I’ll start with an admission. I had no idea what a “homecoming assembly” is. But apparently ’tis the season for them, and their dances. A quick Wikipedia look-up revealed that homecoming is a fundraiser for a school/college that usually takes place around a major sporting event and even a prom-like dance, parades and general festivities. Sounds like a fabulous idea. Here’s a Marvel-themed dance, with a great mash-up of songs.



Have you watched Downton Abbey? You need to, before the movie, which released 20 September. If you haven’t, or haven’t finished, here’s the recap.




Want to train your brain? Learn a musical instrument – from The Guardian. Click the pic.


Wait up, did the judges of America’s Got Talent just try to adopt Ndlovu Youth Choir as Americans? Well, then they should at least have won the competition, which they didn’t. But they remain OUR stars after all. Here’s the performance, for those of you who’ve been living under rocks (and missed it).


This was their competition – Detroit Choir, who came in second place. What do you think? Better? No, I don’t think so either.

Melville made it! One of the best neighbourhoods in the world.

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And still in SA, Caitlin Rooskrantz won a gold medal for gymnastics.


Bravo, Theresa Kachindamoto. Ending child marriage in Malawi and sending girls back to school.


Nicely written by Kathleen Ebersohn – Teaching our boys to love.


I loved this too – Scientists Show How Gratitude Literally Alters The Human Heart & Molecular Structure Of The Brain.


We will sign out with this one… Naomi Osaka was on Ellen, again. Naomi is the cutest, nicest person ever, and I love the gentle teasing from both these women.

That’s all for the weekend, guys. Happy resting. Here’s the link to last week.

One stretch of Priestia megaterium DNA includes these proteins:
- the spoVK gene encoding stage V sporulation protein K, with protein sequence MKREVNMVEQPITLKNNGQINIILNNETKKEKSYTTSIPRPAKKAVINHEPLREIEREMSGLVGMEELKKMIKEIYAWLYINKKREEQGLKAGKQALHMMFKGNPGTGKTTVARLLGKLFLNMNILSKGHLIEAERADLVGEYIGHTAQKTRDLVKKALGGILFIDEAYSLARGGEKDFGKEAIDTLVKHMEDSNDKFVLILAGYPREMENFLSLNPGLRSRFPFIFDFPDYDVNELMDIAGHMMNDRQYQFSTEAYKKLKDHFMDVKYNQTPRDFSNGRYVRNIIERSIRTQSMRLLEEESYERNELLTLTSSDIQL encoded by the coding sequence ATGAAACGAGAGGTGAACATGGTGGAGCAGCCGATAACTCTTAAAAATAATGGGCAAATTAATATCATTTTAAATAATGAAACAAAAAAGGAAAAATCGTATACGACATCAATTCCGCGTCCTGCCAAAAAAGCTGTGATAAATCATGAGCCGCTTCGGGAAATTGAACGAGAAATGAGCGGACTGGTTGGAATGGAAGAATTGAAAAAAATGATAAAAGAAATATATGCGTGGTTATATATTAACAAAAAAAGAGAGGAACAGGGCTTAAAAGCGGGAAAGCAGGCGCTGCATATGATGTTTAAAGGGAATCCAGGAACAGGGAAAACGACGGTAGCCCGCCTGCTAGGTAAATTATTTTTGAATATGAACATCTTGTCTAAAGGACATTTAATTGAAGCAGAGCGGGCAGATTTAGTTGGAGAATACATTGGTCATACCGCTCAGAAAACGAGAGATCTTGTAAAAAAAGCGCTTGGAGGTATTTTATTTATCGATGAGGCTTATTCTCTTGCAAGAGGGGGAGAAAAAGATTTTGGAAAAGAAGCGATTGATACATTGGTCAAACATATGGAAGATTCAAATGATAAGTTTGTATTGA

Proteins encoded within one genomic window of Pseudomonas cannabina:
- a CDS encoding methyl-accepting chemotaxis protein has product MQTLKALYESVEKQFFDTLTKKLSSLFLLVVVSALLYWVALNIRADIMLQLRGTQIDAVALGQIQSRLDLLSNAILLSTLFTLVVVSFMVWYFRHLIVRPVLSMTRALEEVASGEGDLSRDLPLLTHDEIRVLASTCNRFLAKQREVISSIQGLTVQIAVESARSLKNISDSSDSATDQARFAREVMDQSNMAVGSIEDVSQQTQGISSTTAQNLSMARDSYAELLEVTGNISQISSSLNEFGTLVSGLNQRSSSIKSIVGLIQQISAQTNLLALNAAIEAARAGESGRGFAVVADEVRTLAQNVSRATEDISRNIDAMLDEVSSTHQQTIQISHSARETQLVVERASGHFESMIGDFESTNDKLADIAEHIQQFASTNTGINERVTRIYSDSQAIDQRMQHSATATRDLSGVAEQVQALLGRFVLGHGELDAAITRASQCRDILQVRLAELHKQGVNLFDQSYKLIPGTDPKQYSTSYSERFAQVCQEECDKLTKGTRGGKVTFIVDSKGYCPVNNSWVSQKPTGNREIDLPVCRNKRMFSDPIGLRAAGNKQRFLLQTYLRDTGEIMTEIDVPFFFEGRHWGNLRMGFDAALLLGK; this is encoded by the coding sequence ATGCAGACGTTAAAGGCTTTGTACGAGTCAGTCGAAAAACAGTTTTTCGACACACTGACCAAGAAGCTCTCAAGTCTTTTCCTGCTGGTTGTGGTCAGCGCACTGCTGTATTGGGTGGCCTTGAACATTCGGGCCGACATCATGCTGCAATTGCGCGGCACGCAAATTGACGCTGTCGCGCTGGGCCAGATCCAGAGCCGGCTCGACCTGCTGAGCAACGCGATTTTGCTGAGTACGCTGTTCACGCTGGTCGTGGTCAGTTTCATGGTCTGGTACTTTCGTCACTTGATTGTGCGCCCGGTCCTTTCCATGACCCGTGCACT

Ten of the Best #4

Good Morning all. It’s Saturday again, and I had such a great time collecting all the best from FB, Twitter and all the social media sites this week. Here they all are in one place, for me and you to watch at our leisure. Hope you find something worthwhile.

If you haven’t heard about Trump’s Sharpie Scandal,the good bad news is, it’s not over…Seth Myers weighs in.

Confession time, I haven’t read this whole article – but do read even the opening lines. For this is honesty here… “I voted Remain, not because I was so convinced (at the time I was too uninformed to have such strong conviction)…” Wasn’t 99% of the population? And now? Well maybe after reading this we could all be better informed? Barry McGuinness, British person on “Why Remainers are so convinced they’re right”, to paraphrase it ever so slightly.



Meanwhile, back in SA, we have the NHI. Here’s a letter, written in the future, describing possible outcomes. Thanks Dawie Roodt.


More from the Ndlovu Youth Choir. Apparently this week, America’s Got Talent finals happen. I also read that they would not have been voted to stay in the finals – the judges had to save them at the time. So we need to get all our American friends to vote for them. It’s such a pity that we can’t vote for them from SA. These guys are brilliant, and I’m so proud of them.

On sisters, and how to win in sports events, and just quite lovely writing.


Did you know there’s a new John le Carre novel out soon? Here’s more detail, and an excerpt. Click the pic of Carre, and try not to think how aged he looks (!). Because he’s only a little older than us, isn’t he?


This is just the cutest thing.

Someone decided to complete the cheesy memes with sarcasm. These are great.


This is interesting. Nikki Bush on the value of a degree these days. Some good advice here.


Another cute video – little girl and her cat singing “We built this city”.


That’s me done and signing off for the weekend. Enjoy, everyone.

More? Here’s the link to last week’s Ten.

Ten of the Best #3

Good morning, everyone. It’s a coolish Saturday in the hub of the ‘burbs of Gauteng, and it’s time to catch up. On all the stuff we missed this week, or couldn’t watch, because – you know, we were at work (well, some of us), or wifi sucked, or was absent, or we just thought – “I’ll watch later”. I went and found all of those of mine and am sharing them with you.

I live in SA. Therefore we begin with the tragedy of Uyinene Mrwetyana, who was brutally raped and assaulted and killed when she… went out at night, dressed inappropriatelydidn’t stay in her group, WENT TO THE POST OFFICE. There is a myriad of photos online of outrage evidenced at nationwide protests, one in Cape Town culminating with an address by the president. Here’s just one blog post worth reading on the topic – by Brett Fish. So sad, our country today – RIP Uyinene.



And a charming story about a silly TV host who laughed about boys and ballet, and was shown something beautiful. Bravo all.

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Speaking of SA and London, once upon a time a South African cyclist took on a driver near Regent’s Park. If you haven’t seen this, it’s worth a watch.